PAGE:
The BVI High Court handed down its much-anticipated decision in the case of Magnum Investment Trading Corporation & Niteroi Limited v. The AG of the Virgin Islands on Thursday, 19 July 2018. The case concerned the right to privacy and confidentiality of information for BVI companies that are the object of the exercise by the Attorney General of the Virgin Islands of his intrusive powers under the Criminal Justice (International Cooperation) Act. The case is the first of its kind to successfully challenge the exercise of the AG’s powers under the Act.
Magnum Investment Trading Corporation & Niteroi Limited, the claimant companies, were the object of a request made by the Investigative Committee of the Russian Federation for assistance from the Attorney General of the Virgin Islands (AG) to obtain evidence in aid of alleged criminal investigations in Russia. Pursuant to that request, the AG, in his exercise of powers under the Act, caused a search warrant to be issued by the Magistrate for the search of the companies’ registered agent’s premises and the seizure of the companies’ confidential records for transmission to Russia. While the documents obtained were in course of transmission through diplomatic channels, the claimants successfully applied for an interim injunction to abort their delivery to Russia while they sought judicial review of:
The claimants’ case, for which it provided comprehensive affidavit evidence, was that the request was issued for improper purposes and formed part of an unfair and unlawful campaign by Russian entities and authorities against them and against entities and persons connected with them. In particular, in recent years, entities connected with the claimants had been the subject of various corporate raiding attacks notoriously known in Russia as “reidversto.” Such corporate raiding attacks involve the corrupt exploitation of criminal, regulatory, and international mutual legal assistance regimes to bring pressure to bear on the objects of the raid as a means of achieving control of them. The claimants, in this case, held a substantial interest in one of Russia’s most successful mineral fertilizer production companies. In a sixty-nine-page decision, the BVI High Court handed down judgment in favour of the claimants, quashing all three of the challenged decisions. As regards the decision of the AG to transmit the seized documents to Russia, the court rejected his contention that (i) the Criminal Justice (International Cooperation) Act contemplated an automatic transmission of the documents once obtained by him pursuant to the request; (ii) that he was accordingly entitled to ignore the claimants’ representations regarding the improper purpose of the request; and (iii) that he had no duty to investigate those representations before complying with the request. In giving its reasons, the court held, among other things, that:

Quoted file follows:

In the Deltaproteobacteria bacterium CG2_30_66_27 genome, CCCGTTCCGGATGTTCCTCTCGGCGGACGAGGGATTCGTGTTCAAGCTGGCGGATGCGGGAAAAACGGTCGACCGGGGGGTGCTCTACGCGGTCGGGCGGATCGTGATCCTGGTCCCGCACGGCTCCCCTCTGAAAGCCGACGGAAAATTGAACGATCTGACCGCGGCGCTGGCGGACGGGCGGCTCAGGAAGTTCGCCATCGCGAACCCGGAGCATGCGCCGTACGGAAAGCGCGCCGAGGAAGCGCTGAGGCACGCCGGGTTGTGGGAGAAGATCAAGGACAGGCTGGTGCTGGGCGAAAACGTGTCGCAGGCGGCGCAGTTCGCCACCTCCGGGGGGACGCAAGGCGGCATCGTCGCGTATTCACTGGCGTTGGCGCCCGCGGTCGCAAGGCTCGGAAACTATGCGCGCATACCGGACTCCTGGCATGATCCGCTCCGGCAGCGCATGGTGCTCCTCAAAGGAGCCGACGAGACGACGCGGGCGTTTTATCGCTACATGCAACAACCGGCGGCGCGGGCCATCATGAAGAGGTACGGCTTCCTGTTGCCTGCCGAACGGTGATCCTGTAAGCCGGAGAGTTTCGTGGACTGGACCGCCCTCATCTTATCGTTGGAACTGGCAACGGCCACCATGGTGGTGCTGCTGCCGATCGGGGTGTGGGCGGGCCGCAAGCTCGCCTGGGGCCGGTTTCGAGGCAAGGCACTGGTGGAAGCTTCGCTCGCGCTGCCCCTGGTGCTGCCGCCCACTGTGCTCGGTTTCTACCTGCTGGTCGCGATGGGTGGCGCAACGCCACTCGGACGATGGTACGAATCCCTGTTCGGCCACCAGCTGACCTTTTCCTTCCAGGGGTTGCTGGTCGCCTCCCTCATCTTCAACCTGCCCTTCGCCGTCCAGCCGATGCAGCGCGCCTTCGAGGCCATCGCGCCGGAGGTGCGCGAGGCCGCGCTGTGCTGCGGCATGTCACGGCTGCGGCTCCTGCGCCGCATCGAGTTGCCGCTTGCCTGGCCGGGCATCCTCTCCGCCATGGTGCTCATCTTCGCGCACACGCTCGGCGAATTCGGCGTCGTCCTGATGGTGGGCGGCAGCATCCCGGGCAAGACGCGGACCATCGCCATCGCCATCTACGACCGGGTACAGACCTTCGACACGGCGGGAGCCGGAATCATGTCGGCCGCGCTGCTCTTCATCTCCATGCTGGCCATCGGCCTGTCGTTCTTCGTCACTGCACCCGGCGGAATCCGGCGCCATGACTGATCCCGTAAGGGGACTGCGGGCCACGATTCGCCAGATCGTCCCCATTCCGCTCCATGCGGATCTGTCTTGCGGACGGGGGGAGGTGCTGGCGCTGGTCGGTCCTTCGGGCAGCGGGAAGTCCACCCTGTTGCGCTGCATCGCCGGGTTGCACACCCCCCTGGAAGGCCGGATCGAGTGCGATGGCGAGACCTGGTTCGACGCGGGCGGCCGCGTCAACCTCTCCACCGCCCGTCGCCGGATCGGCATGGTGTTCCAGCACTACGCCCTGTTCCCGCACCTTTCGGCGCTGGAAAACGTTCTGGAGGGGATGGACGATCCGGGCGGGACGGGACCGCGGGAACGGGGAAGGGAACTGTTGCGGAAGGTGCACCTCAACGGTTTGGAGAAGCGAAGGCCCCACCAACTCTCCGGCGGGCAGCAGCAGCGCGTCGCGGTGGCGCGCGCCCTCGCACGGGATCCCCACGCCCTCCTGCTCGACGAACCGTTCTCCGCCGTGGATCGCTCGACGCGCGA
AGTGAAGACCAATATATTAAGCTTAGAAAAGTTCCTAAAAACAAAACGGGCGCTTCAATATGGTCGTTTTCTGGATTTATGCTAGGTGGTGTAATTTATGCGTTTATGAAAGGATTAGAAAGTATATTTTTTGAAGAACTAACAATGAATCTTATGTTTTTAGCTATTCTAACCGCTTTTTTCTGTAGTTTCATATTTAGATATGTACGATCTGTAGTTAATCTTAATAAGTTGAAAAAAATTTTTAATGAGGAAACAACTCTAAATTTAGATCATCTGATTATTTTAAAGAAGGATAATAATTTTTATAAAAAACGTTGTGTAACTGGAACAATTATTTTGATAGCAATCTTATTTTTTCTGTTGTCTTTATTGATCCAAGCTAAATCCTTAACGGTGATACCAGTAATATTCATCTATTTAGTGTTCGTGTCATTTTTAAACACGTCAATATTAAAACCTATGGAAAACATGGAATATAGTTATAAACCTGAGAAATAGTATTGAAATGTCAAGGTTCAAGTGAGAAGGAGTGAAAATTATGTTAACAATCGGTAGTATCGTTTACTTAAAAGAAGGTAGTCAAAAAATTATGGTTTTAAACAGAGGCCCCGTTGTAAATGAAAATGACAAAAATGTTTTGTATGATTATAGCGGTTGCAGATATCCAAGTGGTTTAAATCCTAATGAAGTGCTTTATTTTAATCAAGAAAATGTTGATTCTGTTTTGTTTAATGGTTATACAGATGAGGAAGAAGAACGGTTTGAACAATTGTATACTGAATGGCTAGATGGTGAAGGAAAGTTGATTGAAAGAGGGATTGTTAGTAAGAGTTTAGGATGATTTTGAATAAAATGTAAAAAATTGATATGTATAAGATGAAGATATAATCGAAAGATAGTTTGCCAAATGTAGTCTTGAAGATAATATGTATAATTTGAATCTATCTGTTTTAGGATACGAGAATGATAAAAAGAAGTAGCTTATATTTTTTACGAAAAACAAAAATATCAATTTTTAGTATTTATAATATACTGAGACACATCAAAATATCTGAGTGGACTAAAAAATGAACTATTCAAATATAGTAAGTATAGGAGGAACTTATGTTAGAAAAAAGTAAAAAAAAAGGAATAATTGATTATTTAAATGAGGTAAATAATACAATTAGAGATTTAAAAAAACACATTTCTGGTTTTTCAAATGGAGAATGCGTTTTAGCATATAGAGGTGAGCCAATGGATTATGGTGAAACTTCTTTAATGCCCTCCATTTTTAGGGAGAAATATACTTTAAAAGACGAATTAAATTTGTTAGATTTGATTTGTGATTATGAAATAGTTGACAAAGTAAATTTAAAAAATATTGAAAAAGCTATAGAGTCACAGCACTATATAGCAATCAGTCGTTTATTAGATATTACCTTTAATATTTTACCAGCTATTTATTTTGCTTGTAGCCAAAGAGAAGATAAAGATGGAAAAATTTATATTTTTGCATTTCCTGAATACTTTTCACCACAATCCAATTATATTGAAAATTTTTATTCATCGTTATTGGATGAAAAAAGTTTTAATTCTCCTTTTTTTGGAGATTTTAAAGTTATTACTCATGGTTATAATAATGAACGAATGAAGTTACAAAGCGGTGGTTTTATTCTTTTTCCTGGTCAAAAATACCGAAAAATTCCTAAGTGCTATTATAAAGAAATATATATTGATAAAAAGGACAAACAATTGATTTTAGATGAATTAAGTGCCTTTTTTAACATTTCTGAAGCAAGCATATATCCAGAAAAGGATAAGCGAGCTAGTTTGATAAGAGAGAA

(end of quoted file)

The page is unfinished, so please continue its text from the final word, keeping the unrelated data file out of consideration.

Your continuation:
“The facts of this case reveal that not only did the Attorney General ignore the Claimants’ representations, he also failed to investigate fully the allegations and evidence produced by the Claimants which may present compelling reasons why a request should not be processed, and in doing so he failed to take into account relevant considerations.”
In the result, the AG was ordered by the court to reconsider his decision to transmit the documents to Russia, this time taking into account the representations of the claimants.
The case is a landmark victory for the fundamental right of a citizen—individual or corporate—to due process, and specifically, to the right to privacy and confidentiality of information.
The decision makes clear that contrary to the position thus far adopted by the AG in his role as the competent authority to handle international requests for information made pursuant to the Act, his function is not that of a mere “rubber stamp” but rather, consistent with the requirements of reasonableness and fairness, he must, in the words of the court, “act in a way…to satisfy himself as to the lawfulness of the request. Usually, the fact that the request comes from the central authority of the requesting country will of itself be sufficient and no further step need be taken. However, if credible or plausible doubts have been raised, the Attorney General will need to do more depending on the circumstances.”
“More” in this case meant taking into account the claimants’ representations.
The O’Neal Webster litigation team led by Paul Dennis, Q.C., together with UK-based counsel, Monica Carss-Frisk, Q.C., represented the successful claimants.
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